Update: Continued Speculation on Myriad’s Motives Down Under

Last week, we wondered what Myriad Genetics had in mind by offering to surrender one of its Australian breast cancer patents as a “gift…to the people of Australia.” This week, in an interview with Turna Ray of the Pharmacogenomics Reporter, Luigi Palombi, director of the Genetic Sequence Right Project at The Australian National University, attempted to shed some light on the issue.

According to Palombi, “Myriad’s objective in surrendering the [‘004 Patent] is to bring the proceedings to a premature end.” Palombi contends that Myriad’s effort to surrender the ‘004 Patent (pdf) is designed to avoid Australian litigation that could set a harmful (even if non-binding) precedent in similar and ongoing U.S. litigation. Myriad, for its part, has so far refused to comment publicly.

A Successful Strategy? As we wrote last week, even if this is what Myriad intends, we are not so sure they will succeed. Offering up the ‘004 Patent for surrender may be a first step in heading off litigation, but without more it is difficult to explain (1) why the plaintiffs would accept the patent surrender, particularly given their stated objective (pdf) to use this litigation as a “test case” for the validity of gene patents or, (2) even if the surrender is successful, why the plaintiffs would refrain from bringing a second “test case” challenging one or more of Myriad’s other patents covering BRCA-1 and BRCA-2 and methods for diagnosing mutations in those genes. (The plaintiffs’ current complaint identifies several of these patents, but challenges the validity of only the ‘004 Patent.)

Other commentators have speculated that, given the apparently limited financial upside to Myriad from the Australian testing market, Myriad may not be interested in investing the time and expense (including negative publicity) necessary to litigate this issue in Australia. Even though Myriad’s President, Mark Capone, recently told investors that the company had secured representation for its legal activities at a fixed cost of $200,000 – a bargain made possible because, according to Capone, “the lawyers want their names on [the Myriad litigation]” – it is surely the case that Myriad would prefer to avoid this litigation and all of its attendant costs if possible.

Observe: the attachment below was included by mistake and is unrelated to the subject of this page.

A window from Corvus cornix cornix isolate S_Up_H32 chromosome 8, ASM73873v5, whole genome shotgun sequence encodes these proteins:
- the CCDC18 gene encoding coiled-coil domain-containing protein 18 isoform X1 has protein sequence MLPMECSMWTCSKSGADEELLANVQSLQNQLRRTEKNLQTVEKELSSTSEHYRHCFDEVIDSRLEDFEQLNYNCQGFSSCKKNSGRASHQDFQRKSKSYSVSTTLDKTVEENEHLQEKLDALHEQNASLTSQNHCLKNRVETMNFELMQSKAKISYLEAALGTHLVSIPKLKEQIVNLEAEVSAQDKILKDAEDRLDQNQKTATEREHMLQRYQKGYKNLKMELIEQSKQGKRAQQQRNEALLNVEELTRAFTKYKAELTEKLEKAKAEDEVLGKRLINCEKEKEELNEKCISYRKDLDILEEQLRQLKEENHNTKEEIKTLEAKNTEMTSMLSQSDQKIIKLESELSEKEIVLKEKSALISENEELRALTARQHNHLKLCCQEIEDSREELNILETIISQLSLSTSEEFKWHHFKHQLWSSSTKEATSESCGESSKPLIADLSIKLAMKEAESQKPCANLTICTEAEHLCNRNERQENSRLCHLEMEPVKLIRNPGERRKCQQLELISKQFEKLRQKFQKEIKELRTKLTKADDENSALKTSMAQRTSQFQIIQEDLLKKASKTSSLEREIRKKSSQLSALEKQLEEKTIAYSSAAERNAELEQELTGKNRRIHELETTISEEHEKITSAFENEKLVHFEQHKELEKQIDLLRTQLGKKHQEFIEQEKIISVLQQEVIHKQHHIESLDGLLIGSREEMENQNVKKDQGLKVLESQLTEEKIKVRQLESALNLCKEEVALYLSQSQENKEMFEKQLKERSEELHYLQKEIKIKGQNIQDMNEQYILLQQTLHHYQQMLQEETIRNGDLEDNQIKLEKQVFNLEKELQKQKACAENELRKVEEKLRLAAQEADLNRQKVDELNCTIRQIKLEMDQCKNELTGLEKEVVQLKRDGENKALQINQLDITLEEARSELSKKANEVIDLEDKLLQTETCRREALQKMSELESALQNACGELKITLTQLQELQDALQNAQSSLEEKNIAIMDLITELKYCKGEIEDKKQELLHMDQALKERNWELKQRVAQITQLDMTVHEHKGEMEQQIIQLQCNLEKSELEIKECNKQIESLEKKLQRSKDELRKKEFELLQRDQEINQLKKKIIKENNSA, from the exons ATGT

Still, no matter how expensive or inconvenient the litigation, or unimportant the Australian market to Myriad’s bottom line, it is unlikely that Myriad would be willing to surrender the remainder of its Australian patent portfolio simply to avoid litigation. Doing so would not only open up additional competition within Australia, potentially impacting Genetic Technologies Limited, Myriad’s exclusive licensee in that country, it might also permit would-be Myriad competitors to provide Australian-based BRCA testing to customers in the United States, Europe and elsewhere. That could, in turn, threaten Myriad’s BRACAnalysis product, which accounts for nearly 90% of the company’s revenues.

Cause for Delay? While it is possible that Myriad’s offer of surrender might succeed in halting the Australian litigation before it even begins, the more likely scenario is that it will serve to delay the litigation. Indeed, that appears to have already happened: the first hearing in the Australian litigation, initially scheduled for September 1st, was recently rescheduled for October 14th. That delay is likely related to Myriad’s offer to surrender the ‘004 Patent and the statutory requirement that all offers of surrender be held open for public comment for one month following its publication in the Australian Official Journal of Patents before any ruling is made. Further delays in the Australian litigation could result if the surrender is successful and the plaintiffs are forced to file new litigation challenging one or more of Myriad’s remaining patents.

Regardless of the reason, every delay increases the likelihood that the Australian litigation will lag behind its U.S. counterpart, thereby reducing the likelihood that an unfavorable ruling in Australia could serve as an unwelcome (from Myriad’s perspective) precedent for a U.S. court. Either way, with the deadline for public comment on Myriad’s offer of surrender now passed, and upcoming court proceedings in both Australia and the U.S., it will not be long before the next chapter is written.